Syrian Kurds Claim Turkey’s ‘Operation Olive Branch’ Has Failed

Turkish soldiers prepare their tanks to enter combat and join a military offensive on a Kurdish-held enclave in northern Syria, at a staging area in the Hatay province,Turkey near the the border with Syria.Turkey launched an operation, codenamed Olive Branch, last week against the Syrian Kurdish People's Protection Units in …
AP Photo/Lefteris Pitarakis

A spokesman for the Syrian Kurdish People’s Protection Units (YPG), an U.S.-allied militia currently under attack by the Turkish military, claimed on Friday that the group’s fighters had successfully thwarted all attacks against them in “Operation Olive Branch.”

Turkish President Recep Tayyip Erdogan announced the operation last weekend in response to an announcement by the Pentagon that some YPG fighters would participate in the creation of a “border security force” to prevent Islamic State (ISIS) sympathizers from joining the jihad in Syria. Erdogan considers the YPG, who played a key role in the liberation of Raqqa from ISIS, a terrorist group.

Erdogan has deemed the invasion of Afrin, an area with no known ISIS presence, necessary in the war against terrorism and threatened to send troops as far as Manbij, Syria, where U.S. troops are present. The possibility of the Turkish military having the capacity to spread themselves so far across the map of northern Syria appears significantly minimized if claims by the YPG this week are confirmed.

YPG spokesperson Rojhat Roj told the Kurdish outlet Bas News on Friday that “that the entire Turkish ground attacks from five axes have been successfully repelled.” Rog claimed all “Turkish military advances have now been blocked with several troops killed.”

“25 people have been killed and 53 injured up to now,” the spokesperson noted.

Bas News did not independently confirm Roj’s claims, but they are consistent with expectations critics have of a clash between the battle-hardened YPG—the group recently expelled ISIS from Raqqa, its “capital” – and the significantly handicapped Turkish military. Following the July 2016 failed coup against Erdogan, which Erdogan claimed began in the military, the Turkish armed forces have lost 40 percent of their senior officer corps. As columnist Caroline Glick notes, “Kurds, ISIS and Syrian regime forces have all destroyed Turkish tanks. The Kurds have nabbed Turkish intelligence officers. Turkey’s power projection capabilities are weak.”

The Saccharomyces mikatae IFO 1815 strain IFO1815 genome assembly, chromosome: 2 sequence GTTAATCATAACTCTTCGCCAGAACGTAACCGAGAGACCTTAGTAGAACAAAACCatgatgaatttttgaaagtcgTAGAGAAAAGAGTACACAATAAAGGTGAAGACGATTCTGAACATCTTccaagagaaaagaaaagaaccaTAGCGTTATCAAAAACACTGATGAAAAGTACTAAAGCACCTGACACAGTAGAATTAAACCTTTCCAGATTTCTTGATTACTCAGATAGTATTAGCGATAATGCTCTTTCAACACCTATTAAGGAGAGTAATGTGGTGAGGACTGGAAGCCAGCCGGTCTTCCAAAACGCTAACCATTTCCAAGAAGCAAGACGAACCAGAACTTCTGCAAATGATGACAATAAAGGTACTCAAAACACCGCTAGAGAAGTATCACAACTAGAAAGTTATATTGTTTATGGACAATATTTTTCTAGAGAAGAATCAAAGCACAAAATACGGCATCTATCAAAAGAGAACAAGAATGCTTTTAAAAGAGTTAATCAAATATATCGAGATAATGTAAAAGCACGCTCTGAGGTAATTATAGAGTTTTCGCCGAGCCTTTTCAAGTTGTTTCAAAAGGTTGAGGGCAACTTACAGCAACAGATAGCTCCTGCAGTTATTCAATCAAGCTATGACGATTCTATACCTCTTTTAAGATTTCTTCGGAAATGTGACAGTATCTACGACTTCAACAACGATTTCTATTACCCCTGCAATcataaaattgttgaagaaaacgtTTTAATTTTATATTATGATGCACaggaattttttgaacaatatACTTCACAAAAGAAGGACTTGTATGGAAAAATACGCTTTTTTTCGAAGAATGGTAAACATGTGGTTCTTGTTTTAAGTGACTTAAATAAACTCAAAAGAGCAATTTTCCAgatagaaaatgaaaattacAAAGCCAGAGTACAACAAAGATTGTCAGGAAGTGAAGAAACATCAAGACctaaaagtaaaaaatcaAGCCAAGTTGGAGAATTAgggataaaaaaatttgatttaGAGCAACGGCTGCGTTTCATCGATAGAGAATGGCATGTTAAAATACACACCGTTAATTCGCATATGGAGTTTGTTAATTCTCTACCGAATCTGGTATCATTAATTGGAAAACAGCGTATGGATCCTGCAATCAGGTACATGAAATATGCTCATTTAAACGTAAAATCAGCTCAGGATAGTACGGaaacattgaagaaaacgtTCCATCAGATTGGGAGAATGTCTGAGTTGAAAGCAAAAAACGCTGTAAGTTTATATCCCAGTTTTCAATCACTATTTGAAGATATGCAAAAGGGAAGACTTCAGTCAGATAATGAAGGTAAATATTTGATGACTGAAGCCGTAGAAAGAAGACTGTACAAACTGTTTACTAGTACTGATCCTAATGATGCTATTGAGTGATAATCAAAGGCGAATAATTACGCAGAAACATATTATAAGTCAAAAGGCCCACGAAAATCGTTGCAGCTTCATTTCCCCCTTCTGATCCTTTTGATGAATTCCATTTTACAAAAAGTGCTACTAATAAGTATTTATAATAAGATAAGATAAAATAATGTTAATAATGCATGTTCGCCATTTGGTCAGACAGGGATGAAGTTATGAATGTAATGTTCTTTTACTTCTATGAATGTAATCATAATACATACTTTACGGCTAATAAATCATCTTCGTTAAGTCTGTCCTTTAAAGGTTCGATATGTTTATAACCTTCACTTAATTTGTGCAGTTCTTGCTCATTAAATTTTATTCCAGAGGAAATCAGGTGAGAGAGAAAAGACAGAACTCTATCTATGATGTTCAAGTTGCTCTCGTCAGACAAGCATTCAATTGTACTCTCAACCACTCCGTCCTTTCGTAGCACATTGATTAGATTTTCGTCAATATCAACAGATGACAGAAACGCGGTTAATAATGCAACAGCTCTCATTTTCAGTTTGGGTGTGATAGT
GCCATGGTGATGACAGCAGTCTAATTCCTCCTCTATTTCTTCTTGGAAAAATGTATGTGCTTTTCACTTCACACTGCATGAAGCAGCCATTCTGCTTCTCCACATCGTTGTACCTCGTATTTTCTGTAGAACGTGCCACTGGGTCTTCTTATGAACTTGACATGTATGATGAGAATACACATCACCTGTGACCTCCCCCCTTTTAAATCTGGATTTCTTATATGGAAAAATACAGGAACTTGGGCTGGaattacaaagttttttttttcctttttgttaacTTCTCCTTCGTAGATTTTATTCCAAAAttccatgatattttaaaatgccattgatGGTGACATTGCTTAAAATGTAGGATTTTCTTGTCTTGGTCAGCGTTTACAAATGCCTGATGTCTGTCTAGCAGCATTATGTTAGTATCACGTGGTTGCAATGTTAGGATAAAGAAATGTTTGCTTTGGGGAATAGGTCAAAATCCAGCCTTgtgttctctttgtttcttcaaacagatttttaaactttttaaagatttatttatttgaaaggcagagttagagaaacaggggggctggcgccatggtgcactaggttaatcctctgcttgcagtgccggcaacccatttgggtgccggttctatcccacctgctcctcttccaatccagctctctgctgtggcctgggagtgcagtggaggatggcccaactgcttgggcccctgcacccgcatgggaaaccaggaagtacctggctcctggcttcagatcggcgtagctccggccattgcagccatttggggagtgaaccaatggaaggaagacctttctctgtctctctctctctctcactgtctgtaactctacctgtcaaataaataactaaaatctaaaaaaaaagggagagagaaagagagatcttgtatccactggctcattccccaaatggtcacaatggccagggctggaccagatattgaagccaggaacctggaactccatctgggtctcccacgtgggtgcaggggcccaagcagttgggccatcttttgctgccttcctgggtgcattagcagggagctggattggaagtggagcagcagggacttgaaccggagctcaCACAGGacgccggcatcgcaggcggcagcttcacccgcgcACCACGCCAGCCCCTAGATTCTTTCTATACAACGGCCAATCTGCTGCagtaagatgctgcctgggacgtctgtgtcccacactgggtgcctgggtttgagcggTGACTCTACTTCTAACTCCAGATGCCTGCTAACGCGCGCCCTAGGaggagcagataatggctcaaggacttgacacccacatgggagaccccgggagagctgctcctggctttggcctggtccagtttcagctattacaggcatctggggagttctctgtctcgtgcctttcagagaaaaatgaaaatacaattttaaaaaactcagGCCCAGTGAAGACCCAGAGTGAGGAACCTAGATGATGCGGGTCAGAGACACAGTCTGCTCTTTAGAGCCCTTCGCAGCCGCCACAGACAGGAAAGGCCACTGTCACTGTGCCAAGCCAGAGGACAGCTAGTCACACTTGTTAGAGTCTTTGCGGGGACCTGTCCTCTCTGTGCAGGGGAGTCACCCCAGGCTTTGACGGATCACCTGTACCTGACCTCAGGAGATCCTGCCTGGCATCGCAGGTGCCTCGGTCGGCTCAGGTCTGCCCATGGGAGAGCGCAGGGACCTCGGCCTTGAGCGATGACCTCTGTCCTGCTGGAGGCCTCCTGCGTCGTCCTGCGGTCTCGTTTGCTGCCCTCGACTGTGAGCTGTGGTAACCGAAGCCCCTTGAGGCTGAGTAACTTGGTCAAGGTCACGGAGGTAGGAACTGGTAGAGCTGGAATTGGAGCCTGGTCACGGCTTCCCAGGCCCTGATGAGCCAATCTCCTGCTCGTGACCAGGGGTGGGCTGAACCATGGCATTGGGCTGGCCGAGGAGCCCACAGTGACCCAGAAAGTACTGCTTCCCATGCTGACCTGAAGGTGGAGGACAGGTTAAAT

Neither the Turkish military nor Erdogan’s civilian government has given any indication that Operation Olive Branch is failing. The military has instead issued reports claiming that hundreds of YPG “terrorists” and alleged Islamic State members have fallen to the Turkish army in Afrin. The pro-Erdogan newspaper Yeni Safak reported Friday that Turkish forces claimed the operation is “successfully continuing as planned” and that Turkish soldiers “destroyed 23 targets—among them weapon pits, shelters, and ammunition depots—of the PKK/KCK/PYD-YPG and Daesh terrorists Thursday night.”

The Turkish military considers the YPG indistinguishable from the Kurdistan Workers’ Party (PKK), a U.S.-designated Marxist terrorist organization. American officials have repeatedly affirmed that Turkey has “legitimate security concerns” in fighting the PKK without questioning Turkey’s affiliation of the PKK with the YPG.

Both the YPG and the U.S. State Department have rejected claims that the Turkish military killed ISIS terrorists in Afrin. President Donald Trump reportedly warned Erdogan to avoid “destructive and false rhetoric” in a phone call with the Turkish leader this week, a statement Ankara claims Trump never issued.

State Department spokeswoman Heather Nauert affirmed on Thursday that the White House version of events is the accurate one. “The call readout that was provided by the White House was very specific, it was very detailed, and it was firm. And I think it expressed both the President and the Secretary’s extreme concern about the situation in northwestern Syria, in the Afrin area,” she told reporters.

While the U.S. military has not yet intervened in Afrin, and the Trump administration claimed Turkey has “legitimate security concerns” in the country, Secretary of Defense Jim Mattis has referred to the invasion as a “distraction” from the more important struggle against the Islamic State.

“The violence in Afrin disrupts what was a relatively stable area of Syria,” Mattis argued this week while on a visit to Indonesia. “It distracts from the international efforts to ensure the defeat of ISIS, and this could be exploited by ISIS and al Qaeda, obviously, that we’re not staying focused on them right now.”

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